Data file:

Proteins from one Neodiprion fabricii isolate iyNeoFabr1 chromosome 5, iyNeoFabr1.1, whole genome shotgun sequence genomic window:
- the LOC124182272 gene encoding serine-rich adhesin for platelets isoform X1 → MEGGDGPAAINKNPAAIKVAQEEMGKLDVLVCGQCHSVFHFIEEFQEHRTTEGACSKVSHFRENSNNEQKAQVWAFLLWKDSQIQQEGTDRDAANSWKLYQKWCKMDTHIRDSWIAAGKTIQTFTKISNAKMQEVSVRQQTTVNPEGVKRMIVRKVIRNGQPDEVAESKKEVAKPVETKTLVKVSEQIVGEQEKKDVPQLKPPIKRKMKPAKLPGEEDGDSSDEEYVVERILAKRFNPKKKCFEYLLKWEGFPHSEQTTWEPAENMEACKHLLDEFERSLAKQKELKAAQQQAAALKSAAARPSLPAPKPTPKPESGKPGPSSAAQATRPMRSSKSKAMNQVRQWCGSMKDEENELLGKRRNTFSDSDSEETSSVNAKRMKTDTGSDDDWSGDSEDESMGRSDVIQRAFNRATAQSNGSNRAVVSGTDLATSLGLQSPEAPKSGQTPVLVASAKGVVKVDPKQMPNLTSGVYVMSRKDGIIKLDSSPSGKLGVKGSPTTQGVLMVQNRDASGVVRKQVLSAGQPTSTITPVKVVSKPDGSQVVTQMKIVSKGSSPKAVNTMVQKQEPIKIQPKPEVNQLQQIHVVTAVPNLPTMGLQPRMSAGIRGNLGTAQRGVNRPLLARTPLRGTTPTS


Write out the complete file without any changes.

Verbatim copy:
Proteins from one Neodiprion fabricii isolate iyNeoFabr1 chromosome 5, iyNeoFabr1.1, whole genome shotgun sequence genomic window:
- the LOC124182272 gene encoding serine-rich adhesin for platelets isoform X1 → MEGGDGPAAINKNPAAIKVAQEEMGKLDVLVCGQCHSVFHFIEEFQEHRTTEGACSKVSHFRENSNNEQKAQVWAFLLWKDSQIQQEGTDRDAANSWKLYQKWCKMDTHIRDSWIAAGKTIQTFTKISNAKMQEVSVRQQTTVNPEGVKRMIVRKVIRNGQPDEVAESKKEVAKPVETKTLVKVSEQIVGEQEKKDVPQLKPPIKRKMKPAKLPGEEDGDSSDEEYVVERILAKRFNPKKKCFEYLLKWEGFPHSEQTTWEPAENMEACKHLLDEFERSLAKQKELKAAQQQAAALKSAAARPSLPAPKPTPKPESGKPGPSSAAQATRPMRSSKSKAMNQVRQWCGSMKDEENELLGKRRNTFSDSDSEETSSVNAKRMKTDTGSDDDWSGDSEDESMGRSDVIQRAFNRATAQSNGSNRAVVSGTDLATSLGLQSPEAPKSGQTPVLVASAKGVVKVDPKQMPNLTSGVYVMSRKDGIIKLDSSPSGKLGVKGSPTTQGVLMVQNRDASGVVRKQVLSAGQPTSTITPVKVVSKPDGSQVVTQMKIVSKGSSPKAVNTMVQKQEPIKIQPKPEVNQLQQIHVVTAVPNLPTMGLQPRMSAGIRGNLGTAQRGVNRPLLARTPLRGTTPTS